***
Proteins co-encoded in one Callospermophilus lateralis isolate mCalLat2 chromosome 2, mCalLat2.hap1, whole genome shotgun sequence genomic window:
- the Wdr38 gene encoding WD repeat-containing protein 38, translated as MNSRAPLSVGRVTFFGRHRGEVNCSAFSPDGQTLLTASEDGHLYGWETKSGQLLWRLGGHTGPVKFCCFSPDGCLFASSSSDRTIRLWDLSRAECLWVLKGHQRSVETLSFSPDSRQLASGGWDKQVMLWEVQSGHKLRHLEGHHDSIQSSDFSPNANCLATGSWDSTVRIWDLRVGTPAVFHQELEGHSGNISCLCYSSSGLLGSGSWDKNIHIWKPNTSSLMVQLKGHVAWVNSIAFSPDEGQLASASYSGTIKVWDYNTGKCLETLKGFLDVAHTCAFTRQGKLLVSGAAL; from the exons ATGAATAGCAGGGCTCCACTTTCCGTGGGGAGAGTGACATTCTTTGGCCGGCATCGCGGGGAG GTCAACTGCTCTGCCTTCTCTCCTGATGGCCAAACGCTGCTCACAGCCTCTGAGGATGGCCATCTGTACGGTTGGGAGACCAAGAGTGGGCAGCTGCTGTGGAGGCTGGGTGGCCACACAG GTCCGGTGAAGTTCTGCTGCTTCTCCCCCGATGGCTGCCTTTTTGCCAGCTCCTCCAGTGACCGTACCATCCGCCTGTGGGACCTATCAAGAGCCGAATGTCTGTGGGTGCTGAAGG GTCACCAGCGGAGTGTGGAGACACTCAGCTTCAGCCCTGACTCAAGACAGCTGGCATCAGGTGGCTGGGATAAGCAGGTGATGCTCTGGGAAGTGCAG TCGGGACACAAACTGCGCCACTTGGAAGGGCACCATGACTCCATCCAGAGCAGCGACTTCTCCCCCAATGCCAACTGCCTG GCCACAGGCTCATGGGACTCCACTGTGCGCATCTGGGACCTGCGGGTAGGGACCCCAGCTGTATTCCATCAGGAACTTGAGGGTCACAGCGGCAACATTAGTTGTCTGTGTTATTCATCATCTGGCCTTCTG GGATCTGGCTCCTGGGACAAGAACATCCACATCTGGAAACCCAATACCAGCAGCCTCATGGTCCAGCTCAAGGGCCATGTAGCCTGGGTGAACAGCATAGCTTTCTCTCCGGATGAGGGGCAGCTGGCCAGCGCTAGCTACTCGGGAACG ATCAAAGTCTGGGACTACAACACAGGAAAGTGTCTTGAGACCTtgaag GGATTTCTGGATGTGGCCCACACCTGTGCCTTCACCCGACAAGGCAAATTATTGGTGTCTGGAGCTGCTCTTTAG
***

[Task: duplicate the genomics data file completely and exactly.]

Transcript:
Proteins co-encoded in one Callospermophilus lateralis isolate mCalLat2 chromosome 2, mCalLat2.hap1, whole genome shotgun sequence genomic window:
- the Wdr38 gene encoding WD repeat-containing protein 38, translated as MNSRAPLSVGRVTFFGRHRGEVNCSAFSPDGQTLLTASEDGHLYGWETKSGQLLWRLGGHTGPVKFCCFSPDGCLFASSSSDRTIRLWDLSRAECLWVLKGHQRSVETLSFSPDSRQLASGGWDKQVMLWEVQSGHKLRHLEGHHDSIQSSDFSPNANCLATGSWDSTVRIWDLRVGTPAVFHQELEGHSGNISCLCYSSSGLLGSGSWDKNIHIWKPNTSSLMVQLKGHVAWVNSIAFSPDEGQLASASYSGTIKVWDYNTGKCLETLKGFLDVAHTCAFTRQGKLLVSGAAL; from the exons ATGAATAGCAGGGCTCCACTTTCCGTGGGGAGAGTGACATTCTTTGGCCGGCATCGCGGGGAG GTCAACTGCTCTGCCTTCTCTCCTGATGGCCAAACGCTGCTCACAGCCTCTGAGGATGGCCATCTGTACGGTTGGGAGACCAAGAGTGGGCAGCTGCTGTGGAGGCTGGGTGGCCACACAG GTCCGGTGAAGTTCTGCTGCTTCTCCCCCGATGGCTGCCTTTTTGCCAGCTCCTCCAGTGACCGTACCATCCGCCTGTGGGACCTATCAAGAGCCGAATGTCTGTGGGTGCTGAAGG GTCACCAGCGGAGTGTGGAGACACTCAGCTTCAGCCCTGACTCAAGACAGCTGGCATCAGGTGGCTGGGATAAGCAGGTGATGCTCTGGGAAGTGCAG TCGGGACACAAACTGCGCCACTTGGAAGGGCACCATGACTCCATCCAGAGCAGCGACTTCTCCCCCAATGCCAACTGCCTG GCCACAGGCTCATGGGACTCCACTGTGCGCATCTGGGACCTGCGGGTAGGGACCCCAGCTGTATTCCATCAGGAACTTGAGGGTCACAGCGGCAACATTAGTTGTCTGTGTTATTCATCATCTGGCCTTCTG GGATCTGGCTCCTGGGACAAGAACATCCACATCTGGAAACCCAATACCAGCAGCCTCATGGTCCAGCTCAAGGGCCATGTAGCCTGGGTGAACAGCATAGCTTTCTCTCCGGATGAGGGGCAGCTGGCCAGCGCTAGCTACTCGGGAACG ATCAAAGTCTGGGACTACAACACAGGAAAGTGTCTTGAGACCTtgaag GGATTTCTGGATGTGGCCCACACCTGTGCCTTCACCCGACAAGGCAAATTATTGGTGTCTGGAGCTGCTCTTTAG